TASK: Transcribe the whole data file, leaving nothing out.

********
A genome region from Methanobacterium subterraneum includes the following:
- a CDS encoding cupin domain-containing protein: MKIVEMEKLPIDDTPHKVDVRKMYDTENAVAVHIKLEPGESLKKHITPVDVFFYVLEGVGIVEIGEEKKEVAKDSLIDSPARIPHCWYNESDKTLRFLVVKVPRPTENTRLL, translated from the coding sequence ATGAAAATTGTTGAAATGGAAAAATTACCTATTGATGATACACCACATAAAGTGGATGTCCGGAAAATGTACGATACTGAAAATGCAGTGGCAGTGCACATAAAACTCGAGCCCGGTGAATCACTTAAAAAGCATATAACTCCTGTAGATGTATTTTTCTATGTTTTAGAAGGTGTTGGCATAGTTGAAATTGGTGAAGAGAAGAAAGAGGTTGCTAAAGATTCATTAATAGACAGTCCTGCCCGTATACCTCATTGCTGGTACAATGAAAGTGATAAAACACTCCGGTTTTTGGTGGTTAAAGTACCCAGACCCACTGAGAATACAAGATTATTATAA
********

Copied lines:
A genome region from Methanobacterium subterraneum includes the following:
- a CDS encoding cupin domain-containing protein: MKIVEMEKLPIDDTPHKVDVRKMYDTENAVAVHIKLEPGESLKKHITPVDVFFYVLEGVGIVEIGEEKKEVAKDSLIDSPARIPHCWYNESDKTLRFLVVKVPRPTENTRLL, translated from the coding sequence ATGAAAATTGTTGAAATGGAAAAATTACCTATTGATGATACACCACATAAAGTGGATGTCCGGAAAATGTACGATACTGAAAATGCAGTGGCAGTGCACATAAAACTCGAGCCCGGTGAATCACTTAAAAAGCATATAACTCCTGTAGATGTATTTTTCTATGTTTTAGAAGGTGTTGGCATAGTTGAAATTGGTGAAGAGAAGAAAGAGGTTGCTAAAGATTCATTAATAGACAGTCCTGCCCGTATACCTCATTGCTGGTACAATGAAAGTGATAAAACACTCCGGTTTTTGGTGGTTAAAGTACCCAGACCCACTGAGAATACAAGATTATTATAA